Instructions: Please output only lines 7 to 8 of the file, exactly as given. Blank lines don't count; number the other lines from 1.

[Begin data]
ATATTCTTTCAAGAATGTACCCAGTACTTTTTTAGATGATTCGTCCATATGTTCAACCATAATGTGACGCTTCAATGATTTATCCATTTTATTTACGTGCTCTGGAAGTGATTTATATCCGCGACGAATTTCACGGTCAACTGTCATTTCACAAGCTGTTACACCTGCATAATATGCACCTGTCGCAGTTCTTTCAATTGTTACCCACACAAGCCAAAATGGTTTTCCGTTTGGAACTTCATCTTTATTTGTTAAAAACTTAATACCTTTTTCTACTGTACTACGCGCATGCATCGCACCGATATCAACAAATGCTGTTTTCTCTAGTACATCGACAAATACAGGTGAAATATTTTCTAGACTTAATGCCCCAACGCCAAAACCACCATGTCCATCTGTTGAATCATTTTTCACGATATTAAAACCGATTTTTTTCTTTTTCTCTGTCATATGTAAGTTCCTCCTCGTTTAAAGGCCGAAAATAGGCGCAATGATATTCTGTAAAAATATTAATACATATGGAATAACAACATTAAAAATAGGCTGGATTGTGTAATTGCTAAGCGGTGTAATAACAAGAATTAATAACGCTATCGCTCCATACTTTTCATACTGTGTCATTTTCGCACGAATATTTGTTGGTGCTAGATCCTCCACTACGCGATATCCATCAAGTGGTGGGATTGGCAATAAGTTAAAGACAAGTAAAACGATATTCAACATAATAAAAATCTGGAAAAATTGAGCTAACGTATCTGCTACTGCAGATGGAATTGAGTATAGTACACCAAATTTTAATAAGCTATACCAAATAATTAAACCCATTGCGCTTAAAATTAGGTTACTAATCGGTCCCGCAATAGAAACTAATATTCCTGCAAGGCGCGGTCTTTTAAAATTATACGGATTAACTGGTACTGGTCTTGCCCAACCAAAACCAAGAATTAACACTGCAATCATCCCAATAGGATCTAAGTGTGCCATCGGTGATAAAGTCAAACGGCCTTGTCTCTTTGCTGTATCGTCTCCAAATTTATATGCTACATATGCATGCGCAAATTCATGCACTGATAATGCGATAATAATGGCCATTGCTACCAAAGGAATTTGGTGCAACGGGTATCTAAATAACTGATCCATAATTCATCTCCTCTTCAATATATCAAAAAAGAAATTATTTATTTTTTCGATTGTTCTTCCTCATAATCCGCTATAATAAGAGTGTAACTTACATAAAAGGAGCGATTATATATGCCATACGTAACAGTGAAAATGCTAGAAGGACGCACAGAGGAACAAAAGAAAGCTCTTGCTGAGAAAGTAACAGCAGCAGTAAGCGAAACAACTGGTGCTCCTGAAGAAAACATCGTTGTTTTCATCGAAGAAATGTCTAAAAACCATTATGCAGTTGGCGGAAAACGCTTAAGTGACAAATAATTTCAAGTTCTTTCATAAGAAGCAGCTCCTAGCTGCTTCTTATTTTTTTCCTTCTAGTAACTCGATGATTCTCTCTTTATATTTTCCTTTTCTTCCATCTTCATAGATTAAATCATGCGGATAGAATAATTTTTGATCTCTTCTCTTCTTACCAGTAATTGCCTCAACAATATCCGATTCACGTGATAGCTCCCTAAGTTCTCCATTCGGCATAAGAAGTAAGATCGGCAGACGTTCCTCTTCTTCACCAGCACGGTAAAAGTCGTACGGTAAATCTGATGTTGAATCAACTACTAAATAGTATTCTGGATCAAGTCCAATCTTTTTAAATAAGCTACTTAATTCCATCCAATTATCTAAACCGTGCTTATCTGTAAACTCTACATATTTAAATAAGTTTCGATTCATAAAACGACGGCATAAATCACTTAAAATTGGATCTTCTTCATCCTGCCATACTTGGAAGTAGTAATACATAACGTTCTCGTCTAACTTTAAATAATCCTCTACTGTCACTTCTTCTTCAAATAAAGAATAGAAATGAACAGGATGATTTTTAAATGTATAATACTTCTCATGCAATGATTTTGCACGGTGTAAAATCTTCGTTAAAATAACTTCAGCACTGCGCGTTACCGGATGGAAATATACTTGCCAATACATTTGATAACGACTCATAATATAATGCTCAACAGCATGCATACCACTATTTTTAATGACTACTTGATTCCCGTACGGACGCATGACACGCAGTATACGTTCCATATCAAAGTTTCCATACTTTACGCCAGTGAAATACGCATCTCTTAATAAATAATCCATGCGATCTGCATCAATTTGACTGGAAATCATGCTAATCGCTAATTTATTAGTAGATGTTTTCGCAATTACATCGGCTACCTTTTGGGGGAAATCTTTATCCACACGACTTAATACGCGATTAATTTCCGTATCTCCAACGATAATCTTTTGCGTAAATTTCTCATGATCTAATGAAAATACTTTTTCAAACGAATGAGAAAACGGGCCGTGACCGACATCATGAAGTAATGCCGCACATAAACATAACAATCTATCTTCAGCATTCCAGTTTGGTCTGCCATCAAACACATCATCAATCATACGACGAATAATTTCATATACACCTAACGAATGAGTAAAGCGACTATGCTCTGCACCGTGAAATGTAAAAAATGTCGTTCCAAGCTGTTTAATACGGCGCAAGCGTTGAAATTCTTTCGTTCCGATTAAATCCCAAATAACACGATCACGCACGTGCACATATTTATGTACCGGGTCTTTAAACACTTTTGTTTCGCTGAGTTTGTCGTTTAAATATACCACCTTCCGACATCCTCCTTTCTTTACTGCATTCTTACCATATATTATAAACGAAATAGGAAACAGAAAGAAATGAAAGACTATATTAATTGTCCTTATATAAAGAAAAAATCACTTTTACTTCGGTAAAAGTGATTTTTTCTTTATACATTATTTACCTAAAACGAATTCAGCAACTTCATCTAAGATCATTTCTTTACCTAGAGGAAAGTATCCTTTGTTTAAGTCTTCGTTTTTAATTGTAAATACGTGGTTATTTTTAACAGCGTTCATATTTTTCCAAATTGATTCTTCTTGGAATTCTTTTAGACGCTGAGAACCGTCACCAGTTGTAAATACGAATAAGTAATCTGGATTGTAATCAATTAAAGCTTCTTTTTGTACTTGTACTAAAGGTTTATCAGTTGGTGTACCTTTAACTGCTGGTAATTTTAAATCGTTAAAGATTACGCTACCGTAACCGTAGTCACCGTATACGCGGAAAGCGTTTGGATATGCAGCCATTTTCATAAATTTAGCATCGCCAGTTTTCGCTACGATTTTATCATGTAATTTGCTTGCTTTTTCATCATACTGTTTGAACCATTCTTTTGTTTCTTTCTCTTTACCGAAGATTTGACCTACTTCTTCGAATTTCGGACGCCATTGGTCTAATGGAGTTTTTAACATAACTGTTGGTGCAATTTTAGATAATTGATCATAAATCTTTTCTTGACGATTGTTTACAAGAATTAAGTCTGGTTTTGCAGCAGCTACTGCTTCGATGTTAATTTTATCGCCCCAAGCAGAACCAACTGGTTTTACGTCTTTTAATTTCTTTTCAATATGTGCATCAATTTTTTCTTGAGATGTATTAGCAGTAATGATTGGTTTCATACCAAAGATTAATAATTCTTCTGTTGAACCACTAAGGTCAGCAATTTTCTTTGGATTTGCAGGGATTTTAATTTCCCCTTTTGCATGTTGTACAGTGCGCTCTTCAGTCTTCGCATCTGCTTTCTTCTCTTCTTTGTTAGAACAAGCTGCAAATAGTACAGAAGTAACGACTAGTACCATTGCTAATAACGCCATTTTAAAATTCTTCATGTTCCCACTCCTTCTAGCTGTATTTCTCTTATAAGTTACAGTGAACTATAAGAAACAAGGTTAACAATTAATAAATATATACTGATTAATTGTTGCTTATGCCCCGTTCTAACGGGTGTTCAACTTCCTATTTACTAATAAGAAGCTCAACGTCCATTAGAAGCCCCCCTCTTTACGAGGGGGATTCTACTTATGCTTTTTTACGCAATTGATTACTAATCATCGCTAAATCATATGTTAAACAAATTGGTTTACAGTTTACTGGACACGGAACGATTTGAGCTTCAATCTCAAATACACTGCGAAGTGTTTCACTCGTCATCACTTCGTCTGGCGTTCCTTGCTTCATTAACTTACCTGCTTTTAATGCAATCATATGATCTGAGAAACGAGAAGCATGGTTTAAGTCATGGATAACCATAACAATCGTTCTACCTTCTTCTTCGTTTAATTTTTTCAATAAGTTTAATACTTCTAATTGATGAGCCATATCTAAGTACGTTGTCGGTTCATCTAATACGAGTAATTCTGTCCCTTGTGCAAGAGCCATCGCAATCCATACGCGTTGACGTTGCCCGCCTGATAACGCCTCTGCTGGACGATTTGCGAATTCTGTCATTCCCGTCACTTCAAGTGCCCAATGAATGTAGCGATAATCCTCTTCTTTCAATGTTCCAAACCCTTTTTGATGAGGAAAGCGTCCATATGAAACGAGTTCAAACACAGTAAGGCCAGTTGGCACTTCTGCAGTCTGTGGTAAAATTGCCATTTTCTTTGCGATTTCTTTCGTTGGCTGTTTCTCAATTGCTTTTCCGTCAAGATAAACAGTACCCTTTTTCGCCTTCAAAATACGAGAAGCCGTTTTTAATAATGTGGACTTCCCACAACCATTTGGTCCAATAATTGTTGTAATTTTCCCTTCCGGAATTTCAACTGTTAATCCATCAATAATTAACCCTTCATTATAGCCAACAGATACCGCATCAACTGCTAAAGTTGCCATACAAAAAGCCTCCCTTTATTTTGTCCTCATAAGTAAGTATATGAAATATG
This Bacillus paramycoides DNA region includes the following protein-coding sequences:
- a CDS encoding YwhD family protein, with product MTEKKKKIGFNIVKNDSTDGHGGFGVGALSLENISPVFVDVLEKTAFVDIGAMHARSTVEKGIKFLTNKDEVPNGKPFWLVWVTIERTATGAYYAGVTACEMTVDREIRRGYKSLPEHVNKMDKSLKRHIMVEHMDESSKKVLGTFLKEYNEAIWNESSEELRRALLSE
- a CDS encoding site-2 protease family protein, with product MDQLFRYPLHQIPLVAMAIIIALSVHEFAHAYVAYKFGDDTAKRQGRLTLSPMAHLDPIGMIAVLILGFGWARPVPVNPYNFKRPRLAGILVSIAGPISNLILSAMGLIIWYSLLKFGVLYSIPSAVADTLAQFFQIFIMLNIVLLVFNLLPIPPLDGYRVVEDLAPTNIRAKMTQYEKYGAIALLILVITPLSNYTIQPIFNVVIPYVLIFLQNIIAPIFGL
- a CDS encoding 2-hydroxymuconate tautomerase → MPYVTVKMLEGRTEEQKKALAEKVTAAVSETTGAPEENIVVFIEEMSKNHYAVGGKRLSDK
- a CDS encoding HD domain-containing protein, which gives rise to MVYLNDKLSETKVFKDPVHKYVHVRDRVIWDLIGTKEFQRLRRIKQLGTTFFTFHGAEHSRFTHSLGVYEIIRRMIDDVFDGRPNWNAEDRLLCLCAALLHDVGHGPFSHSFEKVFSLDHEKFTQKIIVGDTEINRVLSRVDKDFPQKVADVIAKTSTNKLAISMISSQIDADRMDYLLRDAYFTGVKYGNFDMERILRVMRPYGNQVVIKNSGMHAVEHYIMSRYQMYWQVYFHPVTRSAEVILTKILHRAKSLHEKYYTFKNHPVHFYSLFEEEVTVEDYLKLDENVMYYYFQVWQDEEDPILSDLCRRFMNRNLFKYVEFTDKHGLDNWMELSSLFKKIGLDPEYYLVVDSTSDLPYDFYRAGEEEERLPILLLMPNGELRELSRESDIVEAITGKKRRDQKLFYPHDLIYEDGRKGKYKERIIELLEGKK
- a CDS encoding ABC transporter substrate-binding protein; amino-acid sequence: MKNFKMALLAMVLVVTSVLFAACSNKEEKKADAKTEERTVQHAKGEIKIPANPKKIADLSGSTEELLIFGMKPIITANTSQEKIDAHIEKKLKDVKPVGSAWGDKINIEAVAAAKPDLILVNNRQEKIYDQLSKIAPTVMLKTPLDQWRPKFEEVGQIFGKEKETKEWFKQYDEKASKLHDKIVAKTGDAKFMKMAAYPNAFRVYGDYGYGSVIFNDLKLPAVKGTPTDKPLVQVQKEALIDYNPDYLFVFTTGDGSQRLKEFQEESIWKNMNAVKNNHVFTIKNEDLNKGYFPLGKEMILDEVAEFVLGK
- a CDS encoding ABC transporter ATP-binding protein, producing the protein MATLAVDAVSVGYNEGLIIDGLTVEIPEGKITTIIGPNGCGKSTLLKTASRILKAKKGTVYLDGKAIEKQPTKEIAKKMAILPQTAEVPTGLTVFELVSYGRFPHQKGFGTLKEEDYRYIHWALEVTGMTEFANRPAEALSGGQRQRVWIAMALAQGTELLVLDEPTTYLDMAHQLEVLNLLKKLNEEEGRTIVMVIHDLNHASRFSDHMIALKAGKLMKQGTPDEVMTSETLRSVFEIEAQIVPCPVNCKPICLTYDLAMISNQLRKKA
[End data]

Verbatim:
- a CDS encoding ABC transporter substrate-binding protein; amino-acid sequence: MKNFKMALLAMVLVVTSVLFAACSNKEEKKADAKTEERTVQHAKGEIKIPANPKKIADLSGSTEELLIFGMKPIITANTSQEKIDAHIEKKLKDVKPVGSAWGDKINIEAVAAAKPDLILVNNRQEKIYDQLSKIAPTVMLKTPLDQWRPKFEEVGQIFGKEKETKEWFKQYDEKASKLHDKIVAKTGDAKFMKMAAYPNAFRVYGDYGYGSVIFNDLKLPAVKGTPTDKPLVQVQKEALIDYNPDYLFVFTTGDGSQRLKEFQEESIWKNMNAVKNNHVFTIKNEDLNKGYFPLGKEMILDEVAEFVLGK
- a CDS encoding ABC transporter ATP-binding protein, producing the protein MATLAVDAVSVGYNEGLIIDGLTVEIPEGKITTIIGPNGCGKSTLLKTASRILKAKKGTVYLDGKAIEKQPTKEIAKKMAILPQTAEVPTGLTVFELVSYGRFPHQKGFGTLKEEDYRYIHWALEVTGMTEFANRPAEALSGGQRQRVWIAMALAQGTELLVLDEPTTYLDMAHQLEVLNLLKKLNEEEGRTIVMVIHDLNHASRFSDHMIALKAGKLMKQGTPDEVMTSETLRSVFEIEAQIVPCPVNCKPICLTYDLAMISNQLRKKA